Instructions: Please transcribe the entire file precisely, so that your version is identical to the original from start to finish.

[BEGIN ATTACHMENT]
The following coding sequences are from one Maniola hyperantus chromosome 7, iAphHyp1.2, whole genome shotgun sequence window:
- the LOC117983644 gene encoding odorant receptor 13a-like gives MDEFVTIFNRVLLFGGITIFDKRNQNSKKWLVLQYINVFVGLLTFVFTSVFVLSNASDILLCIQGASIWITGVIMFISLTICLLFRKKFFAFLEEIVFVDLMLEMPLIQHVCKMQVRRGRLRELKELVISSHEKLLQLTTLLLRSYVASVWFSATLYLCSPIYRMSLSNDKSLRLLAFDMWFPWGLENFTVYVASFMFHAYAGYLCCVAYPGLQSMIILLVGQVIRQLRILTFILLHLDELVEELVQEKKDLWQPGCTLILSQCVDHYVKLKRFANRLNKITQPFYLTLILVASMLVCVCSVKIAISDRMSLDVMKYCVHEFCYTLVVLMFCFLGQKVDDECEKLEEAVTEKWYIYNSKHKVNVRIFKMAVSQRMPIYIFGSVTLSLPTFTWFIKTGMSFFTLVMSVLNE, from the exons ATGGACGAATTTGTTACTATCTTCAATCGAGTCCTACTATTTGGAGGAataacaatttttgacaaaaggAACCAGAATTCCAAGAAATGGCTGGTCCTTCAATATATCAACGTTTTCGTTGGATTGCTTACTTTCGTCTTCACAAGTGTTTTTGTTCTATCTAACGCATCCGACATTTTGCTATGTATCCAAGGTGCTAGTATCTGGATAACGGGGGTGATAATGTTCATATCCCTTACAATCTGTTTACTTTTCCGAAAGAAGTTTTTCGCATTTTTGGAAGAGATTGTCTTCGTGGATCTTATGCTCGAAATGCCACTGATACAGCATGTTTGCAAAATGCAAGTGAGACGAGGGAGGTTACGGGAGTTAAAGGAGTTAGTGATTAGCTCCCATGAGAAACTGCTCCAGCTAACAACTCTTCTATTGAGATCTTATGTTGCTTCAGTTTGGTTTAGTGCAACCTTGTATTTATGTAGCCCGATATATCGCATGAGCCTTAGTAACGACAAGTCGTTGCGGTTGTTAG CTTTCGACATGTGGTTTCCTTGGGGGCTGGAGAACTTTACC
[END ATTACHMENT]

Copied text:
The following coding sequences are from one Maniola hyperantus chromosome 7, iAphHyp1.2, whole genome shotgun sequence window:
- the LOC117983644 gene encoding odorant receptor 13a-like gives MDEFVTIFNRVLLFGGITIFDKRNQNSKKWLVLQYINVFVGLLTFVFTSVFVLSNASDILLCIQGASIWITGVIMFISLTICLLFRKKFFAFLEEIVFVDLMLEMPLIQHVCKMQVRRGRLRELKELVISSHEKLLQLTTLLLRSYVASVWFSATLYLCSPIYRMSLSNDKSLRLLAFDMWFPWGLENFTVYVASFMFHAYAGYLCCVAYPGLQSMIILLVGQVIRQLRILTFILLHLDELVEELVQEKKDLWQPGCTLILSQCVDHYVKLKRFANRLNKITQPFYLTLILVASMLVCVCSVKIAISDRMSLDVMKYCVHEFCYTLVVLMFCFLGQKVDDECEKLEEAVTEKWYIYNSKHKVNVRIFKMAVSQRMPIYIFGSVTLSLPTFTWFIKTGMSFFTLVMSVLNE, from the exons ATGGACGAATTTGTTACTATCTTCAATCGAGTCCTACTATTTGGAGGAataacaatttttgacaaaaggAACCAGAATTCCAAGAAATGGCTGGTCCTTCAATATATCAACGTTTTCGTTGGATTGCTTACTTTCGTCTTCACAAGTGTTTTTGTTCTATCTAACGCATCCGACATTTTGCTATGTATCCAAGGTGCTAGTATCTGGATAACGGGGGTGATAATGTTCATATCCCTTACAATCTGTTTACTTTTCCGAAAGAAGTTTTTCGCATTTTTGGAAGAGATTGTCTTCGTGGATCTTATGCTCGAAATGCCACTGATACAGCATGTTTGCAAAATGCAAGTGAGACGAGGGAGGTTACGGGAGTTAAAGGAGTTAGTGATTAGCTCCCATGAGAAACTGCTCCAGCTAACAACTCTTCTATTGAGATCTTATGTTGCTTCAGTTTGGTTTAGTGCAACCTTGTATTTATGTAGCCCGATATATCGCATGAGCCTTAGTAACGACAAGTCGTTGCGGTTGTTAG CTTTCGACATGTGGTTTCCTTGGGGGCTGGAGAACTTTACC